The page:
November 5, 2019
Chapel of the Shepherd at General Theological Seminary
If you’ve spent any time in Austin, TX, you probably know that the city has a semi-official slogan—Keep Austin Weird. The slogan serves both as a celebration of a uniquely eccentric and creative city, and as a call to arms against the deadening forces of unchecked gentrification, big-box consumerism, and general conformity that increasingly plague the main streets of America.
It’s a slogan I believe Paul would have admired, and I think it captures some of the spirit of the opening to the 12th Chapter of his letter to the Romans. Scholars have wrestled with one another for centuries over just who Paul was, and what made him tick, but there seems to be consensus on at least one thing—Paul of Tarsus was a very weird dude.
So what made Paul that way? He himself makes a pretty convincing case that it was his encounter with Jesus Christ on the road to Damascus, and subsequently committing the rest of his life to living out the implications of Jesus’ Gospel. Paul clearly lived what he preached—and I think it’s safe to say that he was not conformed to this world.
But then Jesus in the Gospels seems pretty bizarre himself. His closest friends can barely make sense of the things he says. His own family wonders if he’s gone insane. Poor Pontius Pilate has never seen anyone like him. I think Jesus’ weirdness springs from his being utterly free—free from the toxic effects of selfishness, fear, pride, even from death itself. And because we’re unfamiliar with the sheer freedom that Jesus embodied, that he inspired in disciples like Paul, and that he invites us to share—we find it strange, and even scary. Yet on some basic level, to be Christ-like is to embrace a freedom, that, to the world, looks profoundly weird.
Do not be conformed to this world, but be transformed
The word Paul uses for “transformed” is metamorphao—and it’s the same word Mark and Matthew use to describe what happened to Jesus on Mount Tabor, when his physical human body became permeated by the uncreated light of God. Paul is exhorting us to share in that same transformation, a transformation that is impossible for those who are conformed to this world.
But that’s why we have the church, right? Doesn’t the church sufficiently form us all for transformation, for nonconformity to the world? I think we know all too well that that’s not the case. That sadly, in our day, the church is often quite closely conformed to this world. And so if we conform ourselves to the church, we are always at risk of being conformed to the world.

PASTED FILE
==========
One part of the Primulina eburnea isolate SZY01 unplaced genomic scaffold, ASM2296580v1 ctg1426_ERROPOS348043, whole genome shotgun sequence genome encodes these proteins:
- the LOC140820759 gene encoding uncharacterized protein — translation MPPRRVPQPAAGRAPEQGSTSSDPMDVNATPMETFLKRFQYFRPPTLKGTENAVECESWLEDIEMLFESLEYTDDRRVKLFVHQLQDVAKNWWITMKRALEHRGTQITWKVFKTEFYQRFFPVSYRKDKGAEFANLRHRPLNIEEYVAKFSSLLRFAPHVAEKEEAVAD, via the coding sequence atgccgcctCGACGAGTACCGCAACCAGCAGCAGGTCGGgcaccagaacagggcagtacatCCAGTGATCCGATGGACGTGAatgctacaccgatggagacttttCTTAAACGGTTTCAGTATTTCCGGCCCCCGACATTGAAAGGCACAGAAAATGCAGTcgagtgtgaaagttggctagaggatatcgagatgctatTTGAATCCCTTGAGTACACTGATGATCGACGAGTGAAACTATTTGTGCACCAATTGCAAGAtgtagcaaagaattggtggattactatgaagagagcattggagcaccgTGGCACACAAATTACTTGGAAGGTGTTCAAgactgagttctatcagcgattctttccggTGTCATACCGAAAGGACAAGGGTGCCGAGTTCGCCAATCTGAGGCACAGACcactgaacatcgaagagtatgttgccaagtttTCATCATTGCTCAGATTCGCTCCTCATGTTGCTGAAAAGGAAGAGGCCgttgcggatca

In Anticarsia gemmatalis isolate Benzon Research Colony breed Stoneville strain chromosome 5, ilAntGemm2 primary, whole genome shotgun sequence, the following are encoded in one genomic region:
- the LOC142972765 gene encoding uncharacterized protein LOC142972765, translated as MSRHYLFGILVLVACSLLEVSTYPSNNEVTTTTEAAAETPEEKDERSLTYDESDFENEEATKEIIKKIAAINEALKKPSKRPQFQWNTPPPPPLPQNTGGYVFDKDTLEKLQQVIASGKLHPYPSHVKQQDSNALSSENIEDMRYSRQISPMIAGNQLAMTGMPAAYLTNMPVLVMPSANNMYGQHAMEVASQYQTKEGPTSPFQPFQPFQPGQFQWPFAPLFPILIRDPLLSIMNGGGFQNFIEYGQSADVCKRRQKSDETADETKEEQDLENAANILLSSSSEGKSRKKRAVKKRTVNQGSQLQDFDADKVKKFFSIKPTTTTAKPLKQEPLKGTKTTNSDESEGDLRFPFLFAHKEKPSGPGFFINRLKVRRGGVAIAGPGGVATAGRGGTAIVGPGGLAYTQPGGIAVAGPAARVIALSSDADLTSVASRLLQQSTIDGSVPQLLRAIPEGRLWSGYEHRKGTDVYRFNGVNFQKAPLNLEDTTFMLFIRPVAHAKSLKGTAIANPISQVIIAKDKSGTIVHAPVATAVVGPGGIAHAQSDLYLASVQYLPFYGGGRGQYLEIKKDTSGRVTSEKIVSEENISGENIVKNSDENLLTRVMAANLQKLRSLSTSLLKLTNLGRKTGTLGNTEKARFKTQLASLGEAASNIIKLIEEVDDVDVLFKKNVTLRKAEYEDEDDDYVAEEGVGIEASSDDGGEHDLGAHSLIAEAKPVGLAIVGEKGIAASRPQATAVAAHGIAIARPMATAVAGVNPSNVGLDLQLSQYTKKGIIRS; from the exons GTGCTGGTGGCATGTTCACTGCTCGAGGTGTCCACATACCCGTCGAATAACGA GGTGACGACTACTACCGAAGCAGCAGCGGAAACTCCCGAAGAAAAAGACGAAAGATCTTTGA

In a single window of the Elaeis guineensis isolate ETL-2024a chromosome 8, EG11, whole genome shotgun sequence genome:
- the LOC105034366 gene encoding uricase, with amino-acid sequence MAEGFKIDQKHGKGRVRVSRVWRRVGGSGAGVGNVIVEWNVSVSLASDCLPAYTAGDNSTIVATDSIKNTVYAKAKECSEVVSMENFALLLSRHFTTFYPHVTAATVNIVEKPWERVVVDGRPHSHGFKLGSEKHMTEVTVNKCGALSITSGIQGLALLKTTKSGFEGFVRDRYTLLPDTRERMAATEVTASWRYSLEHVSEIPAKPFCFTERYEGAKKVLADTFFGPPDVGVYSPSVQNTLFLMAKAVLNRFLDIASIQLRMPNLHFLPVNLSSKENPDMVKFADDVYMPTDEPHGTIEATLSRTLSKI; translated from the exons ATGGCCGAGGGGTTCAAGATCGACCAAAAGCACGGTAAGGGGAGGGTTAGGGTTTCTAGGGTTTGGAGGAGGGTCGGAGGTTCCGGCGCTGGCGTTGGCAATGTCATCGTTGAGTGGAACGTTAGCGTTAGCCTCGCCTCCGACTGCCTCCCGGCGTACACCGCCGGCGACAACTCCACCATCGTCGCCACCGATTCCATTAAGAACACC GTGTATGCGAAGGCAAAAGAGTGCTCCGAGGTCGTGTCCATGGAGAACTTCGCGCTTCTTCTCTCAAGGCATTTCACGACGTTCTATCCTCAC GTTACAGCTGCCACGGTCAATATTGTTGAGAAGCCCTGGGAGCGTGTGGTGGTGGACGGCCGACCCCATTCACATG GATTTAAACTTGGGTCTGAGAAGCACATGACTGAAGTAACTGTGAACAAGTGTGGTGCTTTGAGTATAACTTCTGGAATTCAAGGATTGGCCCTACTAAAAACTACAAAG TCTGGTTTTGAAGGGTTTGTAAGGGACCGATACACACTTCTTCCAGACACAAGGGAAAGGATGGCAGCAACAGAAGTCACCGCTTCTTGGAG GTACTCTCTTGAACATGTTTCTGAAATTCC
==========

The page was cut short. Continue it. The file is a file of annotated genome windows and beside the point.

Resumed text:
This might be easier to understand if we remember that Paul wasn’t writing for the church. He started churches, but I doubt he had any conception of the institutional church as we know it today. Jesus, of course, neither started a church, nor left any specific plans to do so after he was gone. This was surely deliberate—who can read the Gospels and think that Jesus envisioned an organization that would, over 20 centuries, so thoroughly contradict the example of his life and ministry? That someone who was crucified for resisting imperial power would inspire an institution that would become synonymous with a succession of Empires?
We can all feel that tension, can’t we, how closely the church has conformed to the world? Many of us have been working on parallel tracks for several years now, balancing the mundane political demands of formal discernment within the church, alongside that small, still voice inside us that persistently reminds us of our divine vocation. Those two tracks may be running side by side, but they are not equal. Because our call is from God, not the church.
The institutional church is the mechanism through which we will live out what God has called us to do; as a means to that end, it has a place and a purpose and should be preserved. So by all means, read the literature on management theory and family systems and institutional giving. And glean whatever wisdom you can from them. But remember you are not leading a corporation, a psychotherapy practice, or a foundation. You are a disciple of Christ, a priest in his church—you are wild with the transformative freedom of Jesus.